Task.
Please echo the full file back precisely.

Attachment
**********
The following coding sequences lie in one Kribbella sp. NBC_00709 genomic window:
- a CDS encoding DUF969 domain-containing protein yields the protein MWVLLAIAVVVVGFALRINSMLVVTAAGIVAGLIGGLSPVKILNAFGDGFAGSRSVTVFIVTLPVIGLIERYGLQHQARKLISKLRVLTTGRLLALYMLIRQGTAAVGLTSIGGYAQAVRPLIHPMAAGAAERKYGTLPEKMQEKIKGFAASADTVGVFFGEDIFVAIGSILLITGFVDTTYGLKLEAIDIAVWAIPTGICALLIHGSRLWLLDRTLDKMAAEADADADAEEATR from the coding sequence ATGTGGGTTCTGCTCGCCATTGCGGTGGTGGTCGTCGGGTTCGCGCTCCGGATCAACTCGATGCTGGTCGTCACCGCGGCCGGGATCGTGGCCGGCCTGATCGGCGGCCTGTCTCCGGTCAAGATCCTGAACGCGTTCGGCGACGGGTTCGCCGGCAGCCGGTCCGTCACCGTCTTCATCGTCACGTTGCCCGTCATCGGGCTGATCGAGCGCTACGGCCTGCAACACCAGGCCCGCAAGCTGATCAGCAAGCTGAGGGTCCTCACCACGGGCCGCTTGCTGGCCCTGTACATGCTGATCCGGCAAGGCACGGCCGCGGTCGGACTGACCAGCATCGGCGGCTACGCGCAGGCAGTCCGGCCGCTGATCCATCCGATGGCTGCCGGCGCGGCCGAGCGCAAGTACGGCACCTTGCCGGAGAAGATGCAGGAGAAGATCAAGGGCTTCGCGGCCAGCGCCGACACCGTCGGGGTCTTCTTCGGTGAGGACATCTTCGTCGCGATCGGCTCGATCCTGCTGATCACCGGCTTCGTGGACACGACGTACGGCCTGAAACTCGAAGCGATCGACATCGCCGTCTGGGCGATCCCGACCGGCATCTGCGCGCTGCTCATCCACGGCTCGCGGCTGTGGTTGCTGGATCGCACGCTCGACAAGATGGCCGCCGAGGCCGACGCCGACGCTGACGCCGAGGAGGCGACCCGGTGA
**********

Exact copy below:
The following coding sequences lie in one Kribbella sp. NBC_00709 genomic window:
- a CDS encoding DUF969 domain-containing protein yields the protein MWVLLAIAVVVVGFALRINSMLVVTAAGIVAGLIGGLSPVKILNAFGDGFAGSRSVTVFIVTLPVIGLIERYGLQHQARKLISKLRVLTTGRLLALYMLIRQGTAAVGLTSIGGYAQAVRPLIHPMAAGAAERKYGTLPEKMQEKIKGFAASADTVGVFFGEDIFVAIGSILLITGFVDTTYGLKLEAIDIAVWAIPTGICALLIHGSRLWLLDRTLDKMAAEADADADAEEATR from the coding sequence ATGTGGGTTCTGCTCGCCATTGCGGTGGTGGTCGTCGGGTTCGCGCTCCGGATCAACTCGATGCTGGTCGTCACCGCGGCCGGGATCGTGGCCGGCCTGATCGGCGGCCTGTCTCCGGTCAAGATCCTGAACGCGTTCGGCGACGGGTTCGCCGGCAGCCGGTCCGTCACCGTCTTCATCGTCACGTTGCCCGTCATCGGGCTGATCGAGCGCTACGGCCTGCAACACCAGGCCCGCAAGCTGATCAGCAAGCTGAGGGTCCTCACCACGGGCCGCTTGCTGGCCCTGTACATGCTGATCCGGCAAGGCACGGCCGCGGTCGGACTGACCAGCATCGGCGGCTACGCGCAGGCAGTCCGGCCGCTGATCCATCCGATGGCTGCCGGCGCGGCCGAGCGCAAGTACGGCACCTTGCCGGAGAAGATGCAGGAGAAGATCAAGGGCTTCGCGGCCAGCGCCGACACCGTCGGGGTCTTCTTCGGTGAGGACATCTTCGTCGCGATCGGCTCGATCCTGCTGATCACCGGCTTCGTGGACACGACGTACGGCCTGAAACTCGAAGCGATCGACATCGCCGTCTGGGCGATCCCGACCGGCATCTGCGCGCTGCTCATCCACGGCTCGCGGCTGTGGTTGCTGGATCGCACGCTCGACAAGATGGCCGCCGAGGCCGACGCCGACGCTGACGCCGAGGAGGCGACCCGGTGA